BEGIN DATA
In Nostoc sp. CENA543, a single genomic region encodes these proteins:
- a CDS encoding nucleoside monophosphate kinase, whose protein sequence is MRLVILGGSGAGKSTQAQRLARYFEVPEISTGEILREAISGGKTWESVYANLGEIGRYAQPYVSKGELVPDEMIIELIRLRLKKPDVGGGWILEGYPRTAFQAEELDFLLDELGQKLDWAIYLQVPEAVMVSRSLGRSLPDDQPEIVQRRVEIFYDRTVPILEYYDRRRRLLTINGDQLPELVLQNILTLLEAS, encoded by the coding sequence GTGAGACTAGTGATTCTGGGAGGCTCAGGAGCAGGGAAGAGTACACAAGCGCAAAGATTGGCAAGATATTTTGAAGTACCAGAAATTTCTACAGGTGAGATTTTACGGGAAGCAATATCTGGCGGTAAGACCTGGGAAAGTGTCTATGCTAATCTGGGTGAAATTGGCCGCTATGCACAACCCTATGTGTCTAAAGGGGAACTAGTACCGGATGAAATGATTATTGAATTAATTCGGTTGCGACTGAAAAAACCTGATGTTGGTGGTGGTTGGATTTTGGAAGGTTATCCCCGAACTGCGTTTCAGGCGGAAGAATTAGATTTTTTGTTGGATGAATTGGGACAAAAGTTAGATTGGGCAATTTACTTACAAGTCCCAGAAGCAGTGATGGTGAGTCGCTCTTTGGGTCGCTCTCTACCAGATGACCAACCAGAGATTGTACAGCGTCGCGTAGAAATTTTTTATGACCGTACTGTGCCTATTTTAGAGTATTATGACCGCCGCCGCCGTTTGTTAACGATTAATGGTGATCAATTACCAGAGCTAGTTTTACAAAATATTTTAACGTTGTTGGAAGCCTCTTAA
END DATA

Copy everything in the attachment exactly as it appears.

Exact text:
In Nostoc sp. CENA543, a single genomic region encodes these proteins:
- a CDS encoding nucleoside monophosphate kinase, whose protein sequence is MRLVILGGSGAGKSTQAQRLARYFEVPEISTGEILREAISGGKTWESVYANLGEIGRYAQPYVSKGELVPDEMIIELIRLRLKKPDVGGGWILEGYPRTAFQAEELDFLLDELGQKLDWAIYLQVPEAVMVSRSLGRSLPDDQPEIVQRRVEIFYDRTVPILEYYDRRRRLLTINGDQLPELVLQNILTLLEAS, encoded by the coding sequence GTGAGACTAGTGATTCTGGGAGGCTCAGGAGCAGGGAAGAGTACACAAGCGCAAAGATTGGCAAGATATTTTGAAGTACCAGAAATTTCTACAGGTGAGATTTTACGGGAAGCAATATCTGGCGGTAAGACCTGGGAAAGTGTCTATGCTAATCTGGGTGAAATTGGCCGCTATGCACAACCCTATGTGTCTAAAGGGGAACTAGTACCGGATGAAATGATTATTGAATTAATTCGGTTGCGACTGAAAAAACCTGATGTTGGTGGTGGTTGGATTTTGGAAGGTTATCCCCGAACTGCGTTTCAGGCGGAAGAATTAGATTTTTTGTTGGATGAATTGGGACAAAAGTTAGATTGGGCAATTTACTTACAAGTCCCAGAAGCAGTGATGGTGAGTCGCTCTTTGGGTCGCTCTCTACCAGATGACCAACCAGAGATTGTACAGCGTCGCGTAGAAATTTTTTATGACCGTACTGTGCCTATTTTAGAGTATTATGACCGCCGCCGCCGTTTGTTAACGATTAATGGTGATCAATTACCAGAGCTAGTTTTACAAAATATTTTAACGTTGTTGGAAGCCTCTTAA